Film Independent Fri 10.31.2014

Halloween Horrorfest, Part 4: Brian Netto on the Challenge of Manufacturing Fear

EEK! Today’s terrifying lineup of horror movie questionnaires (click for parts onetwo and three) comes to its conclusion with filmmaker Brian Netto, who wrote and directed the 2013 horror film Delivery and who just wrapped production on the feature film Shut In, directed by his producing partner Adam Schindler. Netto and Schindler are the founders of film collective Type AB.

What was the first horror film that scared the pants off you?
As a kid, I found most horror movies more cool than scary. You’re talking to a guy who brought a handmade Freddy Krueger glove to his elementary school. For the record, it was promptly taken away—both times.

I would say the thing that scared the pants off me most when I was younger was not a movie at all but an episode of Unsolved Mysteries. It was about a home that was reportedly haunted, and one segment featured a reenactment where a kid claimed he saw a burning witch hiding behind his door at night. And because they never really showed you anything on that show, it was all about your imagination—and that was something I had plenty of—so it was pure nightmare fuel. Naturally, the door to my bedroom had this shadowy alcove behind it that was the perfect hiding spot for a burning specter come nightfall. For YEARS after that show, I made sure when I went to bed I would place the door flush against the wall so the burning witch had no place to hide. Thanks for the sleepless nights, Robert Stack!

Scariest cinema moment of all time?
Jump scares are fun, but I’ve always loved movie moments that you can take home with you, that burn themselves into your brain. For me, that moment is from Tobe Hooper’s The Texas Chainsaw Massacre, when Leatherface hangs Teri McMinn on a meat hook. I saw the film for the first time 25 years after its release and it had lost absolutely none of its power. Amazingly, you never actually see the hook go into her, nor do you see much blood, but the image of her hanging from that hook as Leatherface goes to town on her friend with a chainsaw—all while right in front of her, mind you!—feels like something you might see in Hell.

Who’s more terrifying: Jason Voorhees or Freddy Krueger or Michael Myers—and why?
Freddy, definitely. He lives in your dreams, man!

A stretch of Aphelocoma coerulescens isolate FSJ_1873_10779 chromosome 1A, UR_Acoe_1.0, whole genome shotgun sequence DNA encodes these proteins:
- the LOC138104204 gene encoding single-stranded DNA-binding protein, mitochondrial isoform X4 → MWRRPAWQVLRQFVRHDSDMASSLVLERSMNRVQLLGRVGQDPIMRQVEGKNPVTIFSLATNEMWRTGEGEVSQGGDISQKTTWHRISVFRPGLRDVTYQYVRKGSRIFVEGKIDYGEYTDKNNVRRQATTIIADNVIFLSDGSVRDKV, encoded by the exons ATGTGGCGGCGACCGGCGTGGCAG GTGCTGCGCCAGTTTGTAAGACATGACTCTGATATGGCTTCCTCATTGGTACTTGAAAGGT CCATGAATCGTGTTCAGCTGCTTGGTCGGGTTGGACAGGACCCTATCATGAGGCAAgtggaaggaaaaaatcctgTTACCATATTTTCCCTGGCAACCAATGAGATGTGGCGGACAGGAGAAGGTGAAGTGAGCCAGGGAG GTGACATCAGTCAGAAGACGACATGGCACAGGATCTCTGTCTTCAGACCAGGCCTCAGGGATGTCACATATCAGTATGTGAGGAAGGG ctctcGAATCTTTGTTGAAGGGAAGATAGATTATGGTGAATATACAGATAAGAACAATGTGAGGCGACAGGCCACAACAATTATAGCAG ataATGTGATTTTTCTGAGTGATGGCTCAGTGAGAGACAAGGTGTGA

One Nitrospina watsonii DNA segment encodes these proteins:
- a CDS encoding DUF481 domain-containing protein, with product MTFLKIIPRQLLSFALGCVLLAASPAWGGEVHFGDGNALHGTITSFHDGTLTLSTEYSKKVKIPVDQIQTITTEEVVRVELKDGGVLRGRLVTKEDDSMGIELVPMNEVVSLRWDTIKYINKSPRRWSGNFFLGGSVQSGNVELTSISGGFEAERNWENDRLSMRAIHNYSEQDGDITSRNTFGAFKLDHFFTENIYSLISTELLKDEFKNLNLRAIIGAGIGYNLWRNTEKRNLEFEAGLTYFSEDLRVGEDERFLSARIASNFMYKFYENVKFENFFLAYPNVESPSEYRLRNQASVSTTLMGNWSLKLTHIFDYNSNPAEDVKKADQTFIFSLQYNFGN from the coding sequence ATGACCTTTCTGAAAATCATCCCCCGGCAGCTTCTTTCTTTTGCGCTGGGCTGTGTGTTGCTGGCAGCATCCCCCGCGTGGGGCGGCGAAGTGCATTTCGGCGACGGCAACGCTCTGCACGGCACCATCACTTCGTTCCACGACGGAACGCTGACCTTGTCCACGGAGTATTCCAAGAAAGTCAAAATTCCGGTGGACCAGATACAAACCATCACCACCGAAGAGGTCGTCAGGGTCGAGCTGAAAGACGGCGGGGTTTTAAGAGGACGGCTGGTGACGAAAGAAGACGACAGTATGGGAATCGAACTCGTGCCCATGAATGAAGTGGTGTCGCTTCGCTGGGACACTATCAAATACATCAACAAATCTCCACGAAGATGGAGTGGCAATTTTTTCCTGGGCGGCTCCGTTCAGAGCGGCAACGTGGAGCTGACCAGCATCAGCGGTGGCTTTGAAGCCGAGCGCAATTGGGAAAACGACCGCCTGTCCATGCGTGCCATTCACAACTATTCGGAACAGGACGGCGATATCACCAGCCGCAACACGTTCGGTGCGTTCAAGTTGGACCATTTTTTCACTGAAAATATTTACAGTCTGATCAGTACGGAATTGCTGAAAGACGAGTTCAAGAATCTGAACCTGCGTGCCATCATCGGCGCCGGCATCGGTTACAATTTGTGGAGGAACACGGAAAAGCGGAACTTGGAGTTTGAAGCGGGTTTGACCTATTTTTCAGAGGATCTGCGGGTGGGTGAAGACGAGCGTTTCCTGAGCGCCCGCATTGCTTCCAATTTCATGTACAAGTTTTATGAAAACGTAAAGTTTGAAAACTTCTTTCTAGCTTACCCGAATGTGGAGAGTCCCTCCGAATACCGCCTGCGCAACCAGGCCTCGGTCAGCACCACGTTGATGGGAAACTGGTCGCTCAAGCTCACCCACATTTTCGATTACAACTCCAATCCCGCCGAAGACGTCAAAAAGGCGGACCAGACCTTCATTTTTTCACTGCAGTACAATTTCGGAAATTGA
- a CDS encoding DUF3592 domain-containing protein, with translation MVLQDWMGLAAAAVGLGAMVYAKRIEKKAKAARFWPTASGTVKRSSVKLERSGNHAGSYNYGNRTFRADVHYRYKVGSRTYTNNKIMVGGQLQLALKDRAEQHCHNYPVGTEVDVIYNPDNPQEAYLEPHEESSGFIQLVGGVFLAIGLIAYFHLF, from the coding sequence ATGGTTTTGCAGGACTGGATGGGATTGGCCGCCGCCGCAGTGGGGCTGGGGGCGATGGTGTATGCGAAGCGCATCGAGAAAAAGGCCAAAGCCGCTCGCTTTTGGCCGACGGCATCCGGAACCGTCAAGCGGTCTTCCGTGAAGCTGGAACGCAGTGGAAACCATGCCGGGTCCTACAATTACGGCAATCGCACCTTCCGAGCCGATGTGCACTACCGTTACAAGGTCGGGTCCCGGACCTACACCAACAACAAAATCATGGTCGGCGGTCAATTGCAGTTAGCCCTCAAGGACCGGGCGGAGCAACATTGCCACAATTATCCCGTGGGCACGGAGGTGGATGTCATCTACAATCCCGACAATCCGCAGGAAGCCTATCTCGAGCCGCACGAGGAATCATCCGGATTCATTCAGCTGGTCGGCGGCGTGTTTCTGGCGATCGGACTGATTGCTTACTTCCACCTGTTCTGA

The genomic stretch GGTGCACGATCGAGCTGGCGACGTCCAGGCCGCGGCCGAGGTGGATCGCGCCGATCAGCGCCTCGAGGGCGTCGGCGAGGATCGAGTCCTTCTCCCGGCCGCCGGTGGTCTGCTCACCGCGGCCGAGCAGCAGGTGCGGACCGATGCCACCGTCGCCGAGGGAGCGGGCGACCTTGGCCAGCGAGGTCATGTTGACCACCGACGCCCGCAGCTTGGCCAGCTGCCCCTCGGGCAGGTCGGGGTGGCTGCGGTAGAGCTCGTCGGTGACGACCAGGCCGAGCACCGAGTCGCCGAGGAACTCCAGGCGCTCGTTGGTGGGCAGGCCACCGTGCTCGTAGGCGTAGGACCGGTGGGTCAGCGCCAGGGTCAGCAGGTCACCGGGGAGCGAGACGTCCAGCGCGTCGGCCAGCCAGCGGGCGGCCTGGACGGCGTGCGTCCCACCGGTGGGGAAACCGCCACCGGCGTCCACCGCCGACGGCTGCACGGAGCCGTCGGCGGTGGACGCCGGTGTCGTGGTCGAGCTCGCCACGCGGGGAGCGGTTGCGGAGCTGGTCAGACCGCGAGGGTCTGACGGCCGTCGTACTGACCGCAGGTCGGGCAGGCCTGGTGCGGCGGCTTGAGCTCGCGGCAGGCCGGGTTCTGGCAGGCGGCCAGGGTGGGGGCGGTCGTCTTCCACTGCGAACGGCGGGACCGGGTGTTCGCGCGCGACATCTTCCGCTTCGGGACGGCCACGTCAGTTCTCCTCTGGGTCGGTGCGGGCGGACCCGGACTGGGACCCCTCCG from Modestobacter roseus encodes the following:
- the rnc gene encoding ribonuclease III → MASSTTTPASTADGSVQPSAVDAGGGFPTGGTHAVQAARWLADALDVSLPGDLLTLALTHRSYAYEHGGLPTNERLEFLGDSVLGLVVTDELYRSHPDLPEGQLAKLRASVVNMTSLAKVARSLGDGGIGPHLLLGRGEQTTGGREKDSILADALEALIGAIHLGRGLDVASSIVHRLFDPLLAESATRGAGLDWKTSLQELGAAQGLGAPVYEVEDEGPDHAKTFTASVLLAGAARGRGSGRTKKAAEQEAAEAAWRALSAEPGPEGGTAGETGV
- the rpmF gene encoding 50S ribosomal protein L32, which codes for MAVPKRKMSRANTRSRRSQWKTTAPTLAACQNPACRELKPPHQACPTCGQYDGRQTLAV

Favorite zombie flick?
So many to choose from. I’m a huge fan of both the Dawn of the Dead original and remake, and of 28 Days Later. But I have to go with Peter Jackson’s Dead Alive (also known as Braindead overseas). Is it scary? Not even remotely, but you didn’t ask for the scariest, you asked for my favorite. Nothing against Snyder, Romero or Boyle—love them, love their movies—but not one of those movies features infectious rat monkeys or a woman eating her own ear or zombies copulating on a dinner table or a pile of intestines checking itself out in a mirror. Well, Dead Alive features all of those and more. It’s easily one of the bloodiest movies ever made (sorry, Evil Dead remake). Also, it’s hilarious. Also, I forgot to mention, spoiler alert.

Favorite moment in a Stephen King film?
I love John Carpenter’s Christine—love it! The opening scene is great, showing the car on the assembly line and basically establishing the car is evil from the get-go—no backstory about curses or anything like that, it’s just an evil car, plain and simple. My favorite scene is when the car stalks its owner’s high school bully, Moochie, in some deserted, wasteland-looking part of downtown. The car plays 50s doo-wop music when it kills, so from the shadows Moochie hears “Little Bitty Pretty One” by Thurston Harris playing on the car radio. Moochie sees Christine waiting for him beneath a darkened bridge overpass. Then the headlights click on and a Carpenter synth score kicks in and Moochie’s ass is pretty much grass at that point. The car is beautiful, the music is ridiculously catchy and I really love that those two elements of pure 50s Americana have been turned into something truly sinister.

What’s the secret to directing actors in a horror film?
Horror films are often pretty taxing, both emotionally and physically. With Delivery, the film was fairly grounded in reality and dealt with some pretty dark scenarios, so it was all about giving our actors time and, if necessary, their own private space so that they could get into the proper frame of mind. Fear is a very difficult emotion to manufacture, and it’s something you have to absolutely nail in a horror film. If the audience doesn’t buy that your characters are truly fearful or are fighting for their lives, then you don’t have much of a movie.

Mary Sollosi / Film Independent Blogger and Pamela Miller / Website & Grants Manager